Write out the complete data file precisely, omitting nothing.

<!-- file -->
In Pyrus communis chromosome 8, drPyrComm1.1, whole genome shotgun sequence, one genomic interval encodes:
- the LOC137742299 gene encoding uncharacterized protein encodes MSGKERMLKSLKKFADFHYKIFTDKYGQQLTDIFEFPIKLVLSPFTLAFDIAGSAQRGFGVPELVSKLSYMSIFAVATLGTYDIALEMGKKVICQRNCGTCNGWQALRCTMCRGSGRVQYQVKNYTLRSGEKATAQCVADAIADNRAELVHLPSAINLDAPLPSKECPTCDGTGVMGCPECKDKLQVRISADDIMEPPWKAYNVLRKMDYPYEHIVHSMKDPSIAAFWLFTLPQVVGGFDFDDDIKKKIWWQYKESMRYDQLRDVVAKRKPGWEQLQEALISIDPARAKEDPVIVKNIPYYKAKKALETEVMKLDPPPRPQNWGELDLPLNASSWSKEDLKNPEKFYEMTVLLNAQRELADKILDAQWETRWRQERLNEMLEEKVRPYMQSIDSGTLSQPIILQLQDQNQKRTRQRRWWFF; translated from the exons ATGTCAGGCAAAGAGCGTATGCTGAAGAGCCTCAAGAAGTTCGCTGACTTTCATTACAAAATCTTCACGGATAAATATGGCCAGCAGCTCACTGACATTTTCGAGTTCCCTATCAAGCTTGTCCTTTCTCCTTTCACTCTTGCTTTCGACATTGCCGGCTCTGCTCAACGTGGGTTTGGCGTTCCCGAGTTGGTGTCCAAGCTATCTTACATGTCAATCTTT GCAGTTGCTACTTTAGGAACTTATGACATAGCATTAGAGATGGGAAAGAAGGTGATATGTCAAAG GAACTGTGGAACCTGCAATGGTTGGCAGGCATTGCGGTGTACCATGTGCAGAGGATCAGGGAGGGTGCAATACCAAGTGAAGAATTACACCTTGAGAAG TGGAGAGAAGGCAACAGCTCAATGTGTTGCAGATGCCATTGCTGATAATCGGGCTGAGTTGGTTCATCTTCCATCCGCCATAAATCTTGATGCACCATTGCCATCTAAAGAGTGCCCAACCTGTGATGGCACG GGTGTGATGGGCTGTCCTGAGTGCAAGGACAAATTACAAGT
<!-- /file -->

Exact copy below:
In Pyrus communis chromosome 8, drPyrComm1.1, whole genome shotgun sequence, one genomic interval encodes:
- the LOC137742299 gene encoding uncharacterized protein encodes MSGKERMLKSLKKFADFHYKIFTDKYGQQLTDIFEFPIKLVLSPFTLAFDIAGSAQRGFGVPELVSKLSYMSIFAVATLGTYDIALEMGKKVICQRNCGTCNGWQALRCTMCRGSGRVQYQVKNYTLRSGEKATAQCVADAIADNRAELVHLPSAINLDAPLPSKECPTCDGTGVMGCPECKDKLQVRISADDIMEPPWKAYNVLRKMDYPYEHIVHSMKDPSIAAFWLFTLPQVVGGFDFDDDIKKKIWWQYKESMRYDQLRDVVAKRKPGWEQLQEALISIDPARAKEDPVIVKNIPYYKAKKALETEVMKLDPPPRPQNWGELDLPLNASSWSKEDLKNPEKFYEMTVLLNAQRELADKILDAQWETRWRQERLNEMLEEKVRPYMQSIDSGTLSQPIILQLQDQNQKRTRQRRWWFF; translated from the exons ATGTCAGGCAAAGAGCGTATGCTGAAGAGCCTCAAGAAGTTCGCTGACTTTCATTACAAAATCTTCACGGATAAATATGGCCAGCAGCTCACTGACATTTTCGAGTTCCCTATCAAGCTTGTCCTTTCTCCTTTCACTCTTGCTTTCGACATTGCCGGCTCTGCTCAACGTGGGTTTGGCGTTCCCGAGTTGGTGTCCAAGCTATCTTACATGTCAATCTTT GCAGTTGCTACTTTAGGAACTTATGACATAGCATTAGAGATGGGAAAGAAGGTGATATGTCAAAG GAACTGTGGAACCTGCAATGGTTGGCAGGCATTGCGGTGTACCATGTGCAGAGGATCAGGGAGGGTGCAATACCAAGTGAAGAATTACACCTTGAGAAG TGGAGAGAAGGCAACAGCTCAATGTGTTGCAGATGCCATTGCTGATAATCGGGCTGAGTTGGTTCATCTTCCATCCGCCATAAATCTTGATGCACCATTGCCATCTAAAGAGTGCCCAACCTGTGATGGCACG GGTGTGATGGGCTGTCCTGAGTGCAAGGACAAATTACAAGT